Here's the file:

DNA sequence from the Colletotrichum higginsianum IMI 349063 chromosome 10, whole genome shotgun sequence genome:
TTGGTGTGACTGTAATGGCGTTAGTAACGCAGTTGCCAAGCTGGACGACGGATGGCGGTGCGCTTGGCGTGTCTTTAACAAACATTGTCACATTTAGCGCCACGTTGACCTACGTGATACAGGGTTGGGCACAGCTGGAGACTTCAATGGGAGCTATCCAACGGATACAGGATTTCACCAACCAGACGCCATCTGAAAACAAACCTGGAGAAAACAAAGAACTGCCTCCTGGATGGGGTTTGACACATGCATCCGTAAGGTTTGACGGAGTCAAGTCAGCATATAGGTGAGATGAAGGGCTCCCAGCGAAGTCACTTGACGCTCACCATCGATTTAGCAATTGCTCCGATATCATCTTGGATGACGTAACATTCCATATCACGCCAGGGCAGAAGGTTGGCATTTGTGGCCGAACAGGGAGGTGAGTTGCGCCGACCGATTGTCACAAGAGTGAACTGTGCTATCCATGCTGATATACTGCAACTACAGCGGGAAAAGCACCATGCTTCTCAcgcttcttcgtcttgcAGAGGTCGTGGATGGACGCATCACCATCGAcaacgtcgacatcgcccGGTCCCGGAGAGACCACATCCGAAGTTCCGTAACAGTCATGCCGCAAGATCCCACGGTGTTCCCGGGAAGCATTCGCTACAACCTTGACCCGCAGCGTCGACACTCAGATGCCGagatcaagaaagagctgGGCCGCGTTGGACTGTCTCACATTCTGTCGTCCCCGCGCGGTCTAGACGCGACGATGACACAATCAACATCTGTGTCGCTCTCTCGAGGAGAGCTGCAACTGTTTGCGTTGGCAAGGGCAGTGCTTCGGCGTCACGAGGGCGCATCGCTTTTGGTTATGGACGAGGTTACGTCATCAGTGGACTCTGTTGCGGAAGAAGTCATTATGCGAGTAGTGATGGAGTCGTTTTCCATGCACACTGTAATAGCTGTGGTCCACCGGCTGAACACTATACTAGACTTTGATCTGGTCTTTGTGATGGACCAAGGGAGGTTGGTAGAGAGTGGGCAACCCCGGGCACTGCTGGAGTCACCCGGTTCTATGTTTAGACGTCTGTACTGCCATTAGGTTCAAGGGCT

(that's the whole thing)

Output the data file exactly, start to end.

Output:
DNA sequence from the Colletotrichum higginsianum IMI 349063 chromosome 10, whole genome shotgun sequence genome:
TTGGTGTGACTGTAATGGCGTTAGTAACGCAGTTGCCAAGCTGGACGACGGATGGCGGTGCGCTTGGCGTGTCTTTAACAAACATTGTCACATTTAGCGCCACGTTGACCTACGTGATACAGGGTTGGGCACAGCTGGAGACTTCAATGGGAGCTATCCAACGGATACAGGATTTCACCAACCAGACGCCATCTGAAAACAAACCTGGAGAAAACAAAGAACTGCCTCCTGGATGGGGTTTGACACATGCATCCGTAAGGTTTGACGGAGTCAAGTCAGCATATAGGTGAGATGAAGGGCTCCCAGCGAAGTCACTTGACGCTCACCATCGATTTAGCAATTGCTCCGATATCATCTTGGATGACGTAACATTCCATATCACGCCAGGGCAGAAGGTTGGCATTTGTGGCCGAACAGGGAGGTGAGTTGCGCCGACCGATTGTCACAAGAGTGAACTGTGCTATCCATGCTGATATACTGCAACTACAGCGGGAAAAGCACCATGCTTCTCAcgcttcttcgtcttgcAGAGGTCGTGGATGGACGCATCACCATCGAcaacgtcgacatcgcccGGTCCCGGAGAGACCACATCCGAAGTTCCGTAACAGTCATGCCGCAAGATCCCACGGTGTTCCCGGGAAGCATTCGCTACAACCTTGACCCGCAGCGTCGACACTCAGATGCCGagatcaagaaagagctgGGCCGCGTTGGACTGTCTCACATTCTGTCGTCCCCGCGCGGTCTAGACGCGACGATGACACAATCAACATCTGTGTCGCTCTCTCGAGGAGAGCTGCAACTGTTTGCGTTGGCAAGGGCAGTGCTTCGGCGTCACGAGGGCGCATCGCTTTTGGTTATGGACGAGGTTACGTCATCAGTGGACTCTGTTGCGGAAGAAGTCATTATGCGAGTAGTGATGGAGTCGTTTTCCATGCACACTGTAATAGCTGTGGTCCACCGGCTGAACACTATACTAGACTTTGATCTGGTCTTTGTGATGGACCAAGGGAGGTTGGTAGAGAGTGGGCAACCCCGGGCACTGCTGGAGTCACCCGGTTCTATGTTTAGACGTCTGTACTGCCATTAGGTTCAAGGGCT